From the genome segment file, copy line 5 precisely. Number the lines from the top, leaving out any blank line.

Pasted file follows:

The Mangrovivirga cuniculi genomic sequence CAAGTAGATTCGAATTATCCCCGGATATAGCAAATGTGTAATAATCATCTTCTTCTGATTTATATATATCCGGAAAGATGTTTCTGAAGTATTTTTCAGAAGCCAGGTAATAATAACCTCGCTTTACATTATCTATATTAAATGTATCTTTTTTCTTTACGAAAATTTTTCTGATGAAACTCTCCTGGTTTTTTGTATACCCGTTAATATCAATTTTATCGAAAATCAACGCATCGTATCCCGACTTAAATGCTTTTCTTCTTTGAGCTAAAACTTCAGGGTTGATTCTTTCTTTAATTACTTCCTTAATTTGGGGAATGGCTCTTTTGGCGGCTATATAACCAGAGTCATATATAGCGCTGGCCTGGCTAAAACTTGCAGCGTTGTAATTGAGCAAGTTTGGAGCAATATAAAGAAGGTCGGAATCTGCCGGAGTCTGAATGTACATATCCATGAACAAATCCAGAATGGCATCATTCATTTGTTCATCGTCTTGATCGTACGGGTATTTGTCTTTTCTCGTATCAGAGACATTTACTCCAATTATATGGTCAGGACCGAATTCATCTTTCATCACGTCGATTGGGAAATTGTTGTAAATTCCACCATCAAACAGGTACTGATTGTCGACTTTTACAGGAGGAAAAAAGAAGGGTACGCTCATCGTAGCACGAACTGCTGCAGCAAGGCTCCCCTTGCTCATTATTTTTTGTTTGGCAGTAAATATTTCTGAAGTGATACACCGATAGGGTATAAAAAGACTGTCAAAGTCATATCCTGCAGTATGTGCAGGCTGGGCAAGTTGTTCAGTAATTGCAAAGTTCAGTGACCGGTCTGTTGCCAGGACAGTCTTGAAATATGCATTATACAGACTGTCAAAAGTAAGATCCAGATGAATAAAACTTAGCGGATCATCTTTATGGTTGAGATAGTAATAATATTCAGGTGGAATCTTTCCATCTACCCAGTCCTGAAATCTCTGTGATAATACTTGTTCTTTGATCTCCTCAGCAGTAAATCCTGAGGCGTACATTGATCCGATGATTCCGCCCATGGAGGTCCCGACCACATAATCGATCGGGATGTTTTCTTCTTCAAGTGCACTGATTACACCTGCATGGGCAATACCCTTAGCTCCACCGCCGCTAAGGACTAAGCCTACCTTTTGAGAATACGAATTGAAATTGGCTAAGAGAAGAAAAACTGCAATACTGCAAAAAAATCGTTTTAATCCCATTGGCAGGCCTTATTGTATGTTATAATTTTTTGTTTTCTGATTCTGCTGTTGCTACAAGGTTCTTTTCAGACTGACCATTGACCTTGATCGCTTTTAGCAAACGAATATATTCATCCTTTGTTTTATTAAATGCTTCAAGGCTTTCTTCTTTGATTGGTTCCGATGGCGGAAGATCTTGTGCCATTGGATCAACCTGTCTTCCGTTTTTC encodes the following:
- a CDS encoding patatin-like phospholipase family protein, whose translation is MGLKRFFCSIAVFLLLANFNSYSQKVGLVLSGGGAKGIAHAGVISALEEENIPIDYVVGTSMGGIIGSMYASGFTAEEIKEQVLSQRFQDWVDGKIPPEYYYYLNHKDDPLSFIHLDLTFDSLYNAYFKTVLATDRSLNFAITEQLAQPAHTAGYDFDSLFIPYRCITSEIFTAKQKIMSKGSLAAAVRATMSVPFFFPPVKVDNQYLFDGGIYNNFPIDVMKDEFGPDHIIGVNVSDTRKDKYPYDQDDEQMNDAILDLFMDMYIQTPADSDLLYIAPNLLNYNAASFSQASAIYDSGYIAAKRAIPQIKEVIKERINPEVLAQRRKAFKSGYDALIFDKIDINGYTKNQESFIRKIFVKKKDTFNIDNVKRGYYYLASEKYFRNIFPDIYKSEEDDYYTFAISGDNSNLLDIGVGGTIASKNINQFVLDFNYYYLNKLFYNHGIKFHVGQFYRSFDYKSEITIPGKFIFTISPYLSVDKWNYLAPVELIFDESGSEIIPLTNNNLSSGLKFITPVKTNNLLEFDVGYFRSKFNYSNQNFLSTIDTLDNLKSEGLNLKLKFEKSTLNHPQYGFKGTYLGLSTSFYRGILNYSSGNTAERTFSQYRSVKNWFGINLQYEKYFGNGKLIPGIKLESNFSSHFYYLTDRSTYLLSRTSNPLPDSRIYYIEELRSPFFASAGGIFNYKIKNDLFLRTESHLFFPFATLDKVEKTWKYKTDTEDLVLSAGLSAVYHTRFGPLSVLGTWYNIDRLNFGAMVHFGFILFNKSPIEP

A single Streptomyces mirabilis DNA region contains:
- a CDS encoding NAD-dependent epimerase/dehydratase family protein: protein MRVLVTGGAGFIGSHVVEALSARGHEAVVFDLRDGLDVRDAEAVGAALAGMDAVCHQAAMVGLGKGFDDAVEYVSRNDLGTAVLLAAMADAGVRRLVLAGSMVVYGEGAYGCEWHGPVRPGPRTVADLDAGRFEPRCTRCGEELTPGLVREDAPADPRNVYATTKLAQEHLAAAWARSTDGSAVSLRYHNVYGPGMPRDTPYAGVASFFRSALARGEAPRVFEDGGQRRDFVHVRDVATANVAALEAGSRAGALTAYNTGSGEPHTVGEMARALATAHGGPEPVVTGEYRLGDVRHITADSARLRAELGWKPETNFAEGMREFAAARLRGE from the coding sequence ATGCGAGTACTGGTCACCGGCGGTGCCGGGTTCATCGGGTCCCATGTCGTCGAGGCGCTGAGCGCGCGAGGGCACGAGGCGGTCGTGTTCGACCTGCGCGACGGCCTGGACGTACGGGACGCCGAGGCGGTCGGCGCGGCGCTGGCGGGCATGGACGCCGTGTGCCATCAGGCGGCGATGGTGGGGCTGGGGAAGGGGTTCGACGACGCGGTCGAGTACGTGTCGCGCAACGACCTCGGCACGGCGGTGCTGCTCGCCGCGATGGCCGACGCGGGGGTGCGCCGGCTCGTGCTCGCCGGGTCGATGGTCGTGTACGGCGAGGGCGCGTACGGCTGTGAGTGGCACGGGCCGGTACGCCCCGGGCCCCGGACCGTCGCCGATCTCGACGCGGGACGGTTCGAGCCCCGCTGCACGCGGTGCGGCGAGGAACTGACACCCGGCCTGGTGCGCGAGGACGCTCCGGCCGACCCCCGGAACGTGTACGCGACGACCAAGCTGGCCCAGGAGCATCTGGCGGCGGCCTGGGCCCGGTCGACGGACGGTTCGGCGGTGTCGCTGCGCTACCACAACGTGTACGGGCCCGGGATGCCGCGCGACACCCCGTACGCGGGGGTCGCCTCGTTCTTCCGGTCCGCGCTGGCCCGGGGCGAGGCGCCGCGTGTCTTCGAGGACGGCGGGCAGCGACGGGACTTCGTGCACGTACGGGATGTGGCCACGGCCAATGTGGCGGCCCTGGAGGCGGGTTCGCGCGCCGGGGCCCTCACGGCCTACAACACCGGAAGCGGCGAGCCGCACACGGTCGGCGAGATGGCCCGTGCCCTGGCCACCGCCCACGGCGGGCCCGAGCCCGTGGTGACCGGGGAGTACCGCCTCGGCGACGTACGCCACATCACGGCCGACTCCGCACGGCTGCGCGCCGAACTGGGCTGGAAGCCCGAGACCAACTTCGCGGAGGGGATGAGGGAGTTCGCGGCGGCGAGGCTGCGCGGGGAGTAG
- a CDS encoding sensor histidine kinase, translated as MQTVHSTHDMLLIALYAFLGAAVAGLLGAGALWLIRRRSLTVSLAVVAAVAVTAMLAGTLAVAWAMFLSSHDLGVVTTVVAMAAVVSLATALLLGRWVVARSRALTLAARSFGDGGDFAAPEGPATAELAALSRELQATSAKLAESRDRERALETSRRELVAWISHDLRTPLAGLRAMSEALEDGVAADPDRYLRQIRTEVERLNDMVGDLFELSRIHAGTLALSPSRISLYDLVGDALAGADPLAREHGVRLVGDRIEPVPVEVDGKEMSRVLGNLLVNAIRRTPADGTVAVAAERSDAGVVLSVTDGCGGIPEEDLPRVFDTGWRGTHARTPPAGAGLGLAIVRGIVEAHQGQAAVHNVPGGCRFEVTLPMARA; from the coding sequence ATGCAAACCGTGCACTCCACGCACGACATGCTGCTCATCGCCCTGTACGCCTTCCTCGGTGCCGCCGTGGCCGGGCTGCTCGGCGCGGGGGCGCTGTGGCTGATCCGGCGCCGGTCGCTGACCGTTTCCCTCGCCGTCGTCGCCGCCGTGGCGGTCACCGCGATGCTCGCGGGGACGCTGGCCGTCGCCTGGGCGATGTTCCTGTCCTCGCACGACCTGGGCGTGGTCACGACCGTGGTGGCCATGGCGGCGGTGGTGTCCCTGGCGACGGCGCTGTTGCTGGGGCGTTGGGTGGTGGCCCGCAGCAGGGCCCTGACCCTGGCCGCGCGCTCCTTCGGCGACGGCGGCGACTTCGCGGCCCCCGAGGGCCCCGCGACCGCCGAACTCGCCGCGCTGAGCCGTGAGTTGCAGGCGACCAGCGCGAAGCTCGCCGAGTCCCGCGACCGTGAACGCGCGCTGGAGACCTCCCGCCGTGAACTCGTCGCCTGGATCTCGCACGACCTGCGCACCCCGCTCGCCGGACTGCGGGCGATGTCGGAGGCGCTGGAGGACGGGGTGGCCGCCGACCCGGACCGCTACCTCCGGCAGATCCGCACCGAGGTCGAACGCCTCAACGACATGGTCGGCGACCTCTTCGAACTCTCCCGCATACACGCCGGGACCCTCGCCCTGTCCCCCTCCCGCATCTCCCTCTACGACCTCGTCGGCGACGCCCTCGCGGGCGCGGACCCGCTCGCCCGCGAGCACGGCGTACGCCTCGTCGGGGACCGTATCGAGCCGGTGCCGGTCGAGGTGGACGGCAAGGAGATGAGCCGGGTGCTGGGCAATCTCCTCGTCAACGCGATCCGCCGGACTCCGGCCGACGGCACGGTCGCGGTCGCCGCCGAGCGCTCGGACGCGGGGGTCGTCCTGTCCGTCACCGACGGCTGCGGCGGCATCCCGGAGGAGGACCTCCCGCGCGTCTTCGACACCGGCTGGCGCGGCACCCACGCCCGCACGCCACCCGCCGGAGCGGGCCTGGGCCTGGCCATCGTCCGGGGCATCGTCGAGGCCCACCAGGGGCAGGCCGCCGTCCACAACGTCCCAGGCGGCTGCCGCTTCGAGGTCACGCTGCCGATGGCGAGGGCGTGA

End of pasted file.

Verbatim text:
- a CDS encoding sensor histidine kinase, translated as MQTVHSTHDMLLIALYAFLGAAVAGLLGAGALWLIRRRSLTVSLAVVAAVAVTAMLAGTLAVAWAMFLSSHDLGVVTTVVAMAAVVSLATALLLGRWVVARSRALTLAARSFGDGGDFAAPEGPATAELAALSRELQATSAKLAESRDRERALETSRRELVAWISHDLRTPLAGLRAMSEALEDGVAADPDRYLRQIRTEVERLNDMVGDLFELSRIHAGTLALSPSRISLYDLVGDALAGADPLAREHGVRLVGDRIEPVPVEVDGKEMSRVLGNLLVNAIRRTPADGTVAVAAERSDAGVVLSVTDGCGGIPEEDLPRVFDTGWRGTHARTPPAGAGLGLAIVRGIVEAHQGQAAVHNVPGGCRFEVTLPMARA; from the coding sequence ATGCAAACCGTGCACTCCACGCACGACATGCTGCTCATCGCCCTGTACGCCTTCCTCGGTGCCGCCGTGGCCGGGCTGCTCGGCGCGGGGGCGCTGTGGCTGATCCGGCGCCGGTCGCTGACCGTTTCCCTCGCCGTCGTCGCCGCCGTGGCGGTCACCGCGATGCTCGCGGGGACGCTGGCCGTCGCCTGGGCGATGTTCCTGTCCTCGCACGACCTGGGCGTGGTCACGACCGTGGTGGCCATGGCGGCGGTGGTGTCCCTGGCGACGGCGCTGTTGCTGGGGCGTTGGGTGGTGGCCCGCAGCAGGGCCCTGACCCTGGCCGCGCGCTCCTTCGGCGACGGCGGCGACTTCGCGGCCCCCGAGGGCCCCGCGACCGCCGAACTCGCCGCGCTGAGCCGTGAGTTGCAGGCGACCAGCGCGAAGCTCGCCGAGTCCCGCGACCGTGAACGCGCGCTGGAGACCTCCCGCCGTGAACTCGTCGCCTGGATCTCGCACGACCTGCGCACCCCGCTCGCCGGACTGCGGGCGATGTCGGAGGCGCTGGAGGACGGGGTGGCCGCCGACCCGGACCGCTACCTCCGGCAGATCCGCACCGAGGTCGAACGCCTCAACGACATGGTCGGCGACCTCTTCGAACTCTCCCGCATACACGCCGGGACCCTCGCCCTGTCCCCCTCCCGCATCTCCCTCTACGACCTCGTCGGCGACGCCCTCGCGGGCGCGGACCCGCTCGCCCGCGAGCACGGCGTACGCCTCGTCGGGGACCGTATCGAGCCGGTGCCGGTCGAGGTGGACGGCAAGGAGATGAGCCGGGTGCTGGGCAATCTCCTCGTCAACGCGATCCGCCGGACTCCGGCCGACGGCACGGTCGCGGTCGCCGCCGAGCGCTCGGACGCGGGGGTCGTCCTGTCCGTCACCGACGGCTGCGGCGGCATCCCGGAGGAGGACCTCCCGCGCGTCTTCGACACCGGCTGGCGCGGCACCCACGCCCGCACGCCACCCGCCGGAGCGGGCCTGGGCCTGGCCATCGTCCGGGGCATCGTCGAGGCCCACCAGGGGCAGGCCGCCGTCCACAACGTCCCAGGCGGCTGCCGCTTCGAGGTCACGCTGCCGATGGCGAGGGCGTGA